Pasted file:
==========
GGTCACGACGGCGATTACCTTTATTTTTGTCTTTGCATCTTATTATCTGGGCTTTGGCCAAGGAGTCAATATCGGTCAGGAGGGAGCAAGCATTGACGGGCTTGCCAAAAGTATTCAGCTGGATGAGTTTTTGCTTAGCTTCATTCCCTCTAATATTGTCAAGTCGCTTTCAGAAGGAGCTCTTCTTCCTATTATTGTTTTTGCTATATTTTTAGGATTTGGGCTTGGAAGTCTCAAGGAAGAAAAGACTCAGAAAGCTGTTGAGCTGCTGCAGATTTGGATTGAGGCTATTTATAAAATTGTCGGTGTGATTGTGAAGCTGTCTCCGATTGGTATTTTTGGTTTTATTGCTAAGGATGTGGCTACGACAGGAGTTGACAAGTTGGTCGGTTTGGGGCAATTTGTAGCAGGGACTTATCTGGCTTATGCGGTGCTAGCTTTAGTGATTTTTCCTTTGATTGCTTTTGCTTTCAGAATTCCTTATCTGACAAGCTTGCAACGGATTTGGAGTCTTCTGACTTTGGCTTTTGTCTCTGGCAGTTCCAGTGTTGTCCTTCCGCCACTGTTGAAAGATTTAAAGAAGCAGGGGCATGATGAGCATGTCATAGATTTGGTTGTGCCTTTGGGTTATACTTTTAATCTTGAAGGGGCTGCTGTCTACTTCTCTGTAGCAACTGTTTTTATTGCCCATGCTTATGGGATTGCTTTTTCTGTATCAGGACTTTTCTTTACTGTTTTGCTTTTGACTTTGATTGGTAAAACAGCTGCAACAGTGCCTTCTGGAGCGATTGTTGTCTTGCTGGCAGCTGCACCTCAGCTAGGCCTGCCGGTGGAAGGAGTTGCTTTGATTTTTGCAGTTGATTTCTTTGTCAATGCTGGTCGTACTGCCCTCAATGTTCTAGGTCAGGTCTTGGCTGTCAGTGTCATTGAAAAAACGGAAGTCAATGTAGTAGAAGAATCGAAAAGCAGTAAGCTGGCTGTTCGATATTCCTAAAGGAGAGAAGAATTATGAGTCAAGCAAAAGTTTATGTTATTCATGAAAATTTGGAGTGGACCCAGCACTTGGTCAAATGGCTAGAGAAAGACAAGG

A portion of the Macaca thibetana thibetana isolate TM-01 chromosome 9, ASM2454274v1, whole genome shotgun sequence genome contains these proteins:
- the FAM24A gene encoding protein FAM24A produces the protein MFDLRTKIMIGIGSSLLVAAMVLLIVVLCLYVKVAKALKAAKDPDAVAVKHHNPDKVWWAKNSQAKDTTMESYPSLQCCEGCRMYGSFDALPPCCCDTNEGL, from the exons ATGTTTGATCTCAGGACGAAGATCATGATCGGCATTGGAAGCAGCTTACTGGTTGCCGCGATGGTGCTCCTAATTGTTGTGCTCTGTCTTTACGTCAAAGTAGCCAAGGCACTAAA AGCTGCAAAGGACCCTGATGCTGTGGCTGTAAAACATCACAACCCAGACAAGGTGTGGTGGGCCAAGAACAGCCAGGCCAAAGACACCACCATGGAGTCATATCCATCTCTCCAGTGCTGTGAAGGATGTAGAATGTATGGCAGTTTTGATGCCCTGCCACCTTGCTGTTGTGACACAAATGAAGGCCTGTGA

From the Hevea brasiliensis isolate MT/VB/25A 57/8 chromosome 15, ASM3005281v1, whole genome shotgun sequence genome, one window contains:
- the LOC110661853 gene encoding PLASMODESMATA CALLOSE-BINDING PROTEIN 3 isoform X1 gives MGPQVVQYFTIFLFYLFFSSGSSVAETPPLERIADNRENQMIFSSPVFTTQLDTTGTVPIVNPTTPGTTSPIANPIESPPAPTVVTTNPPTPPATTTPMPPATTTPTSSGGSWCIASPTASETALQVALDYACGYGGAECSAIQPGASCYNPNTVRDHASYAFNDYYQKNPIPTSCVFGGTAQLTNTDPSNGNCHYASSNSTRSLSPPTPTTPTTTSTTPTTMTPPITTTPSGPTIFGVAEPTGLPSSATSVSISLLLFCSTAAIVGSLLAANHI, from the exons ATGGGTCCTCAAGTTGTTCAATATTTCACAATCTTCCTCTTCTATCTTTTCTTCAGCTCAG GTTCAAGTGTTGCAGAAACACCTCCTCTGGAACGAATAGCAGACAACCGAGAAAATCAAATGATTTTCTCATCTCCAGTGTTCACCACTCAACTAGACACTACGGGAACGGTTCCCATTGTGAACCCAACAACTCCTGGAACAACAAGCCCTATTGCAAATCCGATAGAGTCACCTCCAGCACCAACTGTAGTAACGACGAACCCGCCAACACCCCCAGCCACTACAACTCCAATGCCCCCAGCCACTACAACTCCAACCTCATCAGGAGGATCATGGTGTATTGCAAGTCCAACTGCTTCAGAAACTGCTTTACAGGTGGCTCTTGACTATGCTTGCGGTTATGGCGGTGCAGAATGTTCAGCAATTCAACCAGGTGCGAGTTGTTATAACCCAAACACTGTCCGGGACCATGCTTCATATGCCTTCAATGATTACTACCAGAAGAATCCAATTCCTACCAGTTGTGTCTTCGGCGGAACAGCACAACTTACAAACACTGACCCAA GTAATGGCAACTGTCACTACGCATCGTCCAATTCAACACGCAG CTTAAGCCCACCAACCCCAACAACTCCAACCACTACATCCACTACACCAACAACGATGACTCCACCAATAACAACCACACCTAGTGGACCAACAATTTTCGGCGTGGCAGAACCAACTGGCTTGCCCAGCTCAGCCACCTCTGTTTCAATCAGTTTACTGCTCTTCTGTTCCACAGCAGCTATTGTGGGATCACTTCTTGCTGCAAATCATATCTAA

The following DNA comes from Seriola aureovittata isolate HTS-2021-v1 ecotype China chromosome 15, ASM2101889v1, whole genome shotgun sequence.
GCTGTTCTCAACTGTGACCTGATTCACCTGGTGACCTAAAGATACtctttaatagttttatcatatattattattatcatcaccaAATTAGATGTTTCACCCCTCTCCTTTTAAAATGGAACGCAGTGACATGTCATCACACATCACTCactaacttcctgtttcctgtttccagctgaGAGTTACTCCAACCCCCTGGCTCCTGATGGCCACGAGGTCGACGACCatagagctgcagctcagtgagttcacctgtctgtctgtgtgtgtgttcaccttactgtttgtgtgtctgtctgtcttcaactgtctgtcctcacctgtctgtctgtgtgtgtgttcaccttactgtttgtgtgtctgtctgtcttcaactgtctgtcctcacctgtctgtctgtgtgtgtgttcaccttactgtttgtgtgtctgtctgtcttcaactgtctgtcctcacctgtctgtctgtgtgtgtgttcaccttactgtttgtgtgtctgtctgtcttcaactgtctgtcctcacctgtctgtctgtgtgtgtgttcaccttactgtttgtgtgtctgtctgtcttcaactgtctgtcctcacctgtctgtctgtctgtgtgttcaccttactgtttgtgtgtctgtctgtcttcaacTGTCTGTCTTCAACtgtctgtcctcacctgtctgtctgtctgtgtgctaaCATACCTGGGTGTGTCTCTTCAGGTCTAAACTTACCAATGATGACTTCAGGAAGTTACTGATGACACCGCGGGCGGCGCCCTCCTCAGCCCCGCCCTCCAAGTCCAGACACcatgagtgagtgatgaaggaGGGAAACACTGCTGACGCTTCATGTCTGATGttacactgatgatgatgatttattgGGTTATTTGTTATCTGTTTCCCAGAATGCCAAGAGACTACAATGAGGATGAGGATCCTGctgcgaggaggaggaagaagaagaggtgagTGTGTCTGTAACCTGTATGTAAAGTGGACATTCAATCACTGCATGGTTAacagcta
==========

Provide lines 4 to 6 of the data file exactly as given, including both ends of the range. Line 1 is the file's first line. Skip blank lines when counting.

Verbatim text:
From the Hevea brasiliensis isolate MT/VB/25A 57/8 chromosome 15, ASM3005281v1, whole genome shotgun sequence genome, one window contains:
- the LOC110661853 gene encoding PLASMODESMATA CALLOSE-BINDING PROTEIN 3 isoform X1 gives MGPQVVQYFTIFLFYLFFSSGSSVAETPPLERIADNRENQMIFSSPVFTTQLDTTGTVPIVNPTTPGTTSPIANPIESPPAPTVVTTNPPTPPATTTPMPPATTTPTSSGGSWCIASPTASETALQVALDYACGYGGAECSAIQPGASCYNPNTVRDHASYAFNDYYQKNPIPTSCVFGGTAQLTNTDPSNGNCHYASSNSTRSLSPPTPTTPTTTSTTPTTMTPPITTTPSGPTIFGVAEPTGLPSSATSVSISLLLFCSTAAIVGSLLAANHI, from the exons ATGGGTCCTCAAGTTGTTCAATATTTCACAATCTTCCTCTTCTATCTTTTCTTCAGCTCAG GTTCAAGTGTTGCAGAAACACCTCCTCTGGAACGAATAGCAGACAACCGAGAAAATCAAATGATTTTCTCATCTCCAGTGTTCACCACTCAACTAGACACTACGGGAACGGTTCCCATTGTGAACCCAACAACTCCTGGAACAACAAGCCCTATTGCAAATCCGATAGAGTCACCTCCAGCACCAACTGTAGTAACGACGAACCCGCCAACACCCCCAGCCACTACAACTCCAATGCCCCCAGCCACTACAACTCCAACCTCATCAGGAGGATCATGGTGTATTGCAAGTCCAACTGCTTCAGAAACTGCTTTACAGGTGGCTCTTGACTATGCTTGCGGTTATGGCGGTGCAGAATGTTCAGCAATTCAACCAGGTGCGAGTTGTTATAACCCAAACACTGTCCGGGACCATGCTTCATATGCCTTCAATGATTACTACCAGAAGAATCCAATTCCTACCAGTTGTGTCTTCGGCGGAACAGCACAACTTACAAACACTGACCCAA GTAATGGCAACTGTCACTACGCATCGTCCAATTCAACACGCAG CTTAAGCCCACCAACCCCAACAACTCCAACCACTACATCCACTACACCAACAACGATGACTCCACCAATAACAACCACACCTAGTGGACCAACAATTTTCGGCGTGGCAGAACCAACTGGCTTGCCCAGCTCAGCCACCTCTGTTTCAATCAGTTTACTGCTCTTCTGTTCCACAGCAGCTATTGTGGGATCACTTCTTGCTGCAAATCATATCTAA

The following DNA comes from Seriola aureovittata isolate HTS-2021-v1 ecotype China chromosome 15, ASM2101889v1, whole genome shotgun sequence.